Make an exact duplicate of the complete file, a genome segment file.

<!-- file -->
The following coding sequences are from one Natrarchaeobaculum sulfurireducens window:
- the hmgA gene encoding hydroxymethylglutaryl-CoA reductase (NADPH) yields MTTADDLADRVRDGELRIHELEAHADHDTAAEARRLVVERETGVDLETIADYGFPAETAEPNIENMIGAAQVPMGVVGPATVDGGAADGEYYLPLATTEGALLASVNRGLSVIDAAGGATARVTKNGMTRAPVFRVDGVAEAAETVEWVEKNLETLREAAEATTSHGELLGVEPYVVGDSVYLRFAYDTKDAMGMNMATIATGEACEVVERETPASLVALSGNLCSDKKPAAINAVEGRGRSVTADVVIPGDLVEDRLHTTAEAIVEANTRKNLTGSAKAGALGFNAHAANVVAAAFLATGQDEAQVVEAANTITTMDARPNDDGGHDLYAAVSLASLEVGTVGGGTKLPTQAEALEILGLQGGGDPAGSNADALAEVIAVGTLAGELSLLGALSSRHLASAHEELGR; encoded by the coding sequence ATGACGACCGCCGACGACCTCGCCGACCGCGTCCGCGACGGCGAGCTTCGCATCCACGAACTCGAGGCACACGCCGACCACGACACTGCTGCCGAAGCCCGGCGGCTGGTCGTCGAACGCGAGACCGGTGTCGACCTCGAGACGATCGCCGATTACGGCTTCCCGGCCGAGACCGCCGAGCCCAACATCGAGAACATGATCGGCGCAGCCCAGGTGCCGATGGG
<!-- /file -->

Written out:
The following coding sequences are from one Natrarchaeobaculum sulfurireducens window:
- the hmgA gene encoding hydroxymethylglutaryl-CoA reductase (NADPH) yields MTTADDLADRVRDGELRIHELEAHADHDTAAEARRLVVERETGVDLETIADYGFPAETAEPNIENMIGAAQVPMGVVGPATVDGGAADGEYYLPLATTEGALLASVNRGLSVIDAAGGATARVTKNGMTRAPVFRVDGVAEAAETVEWVEKNLETLREAAEATTSHGELLGVEPYVVGDSVYLRFAYDTKDAMGMNMATIATGEACEVVERETPASLVALSGNLCSDKKPAAINAVEGRGRSVTADVVIPGDLVEDRLHTTAEAIVEANTRKNLTGSAKAGALGFNAHAANVVAAAFLATGQDEAQVVEAANTITTMDARPNDDGGHDLYAAVSLASLEVGTVGGGTKLPTQAEALEILGLQGGGDPAGSNADALAEVIAVGTLAGELSLLGALSSRHLASAHEELGR; encoded by the coding sequence ATGACGACCGCCGACGACCTCGCCGACCGCGTCCGCGACGGCGAGCTTCGCATCCACGAACTCGAGGCACACGCCGACCACGACACTGCTGCCGAAGCCCGGCGGCTGGTCGTCGAACGCGAGACCGGTGTCGACCTCGAGACGATCGCCGATTACGGCTTCCCGGCCGAGACCGCCGAGCCCAACATCGAGAACATGATCGGCGCAGCCCAGGTGCCGATGGG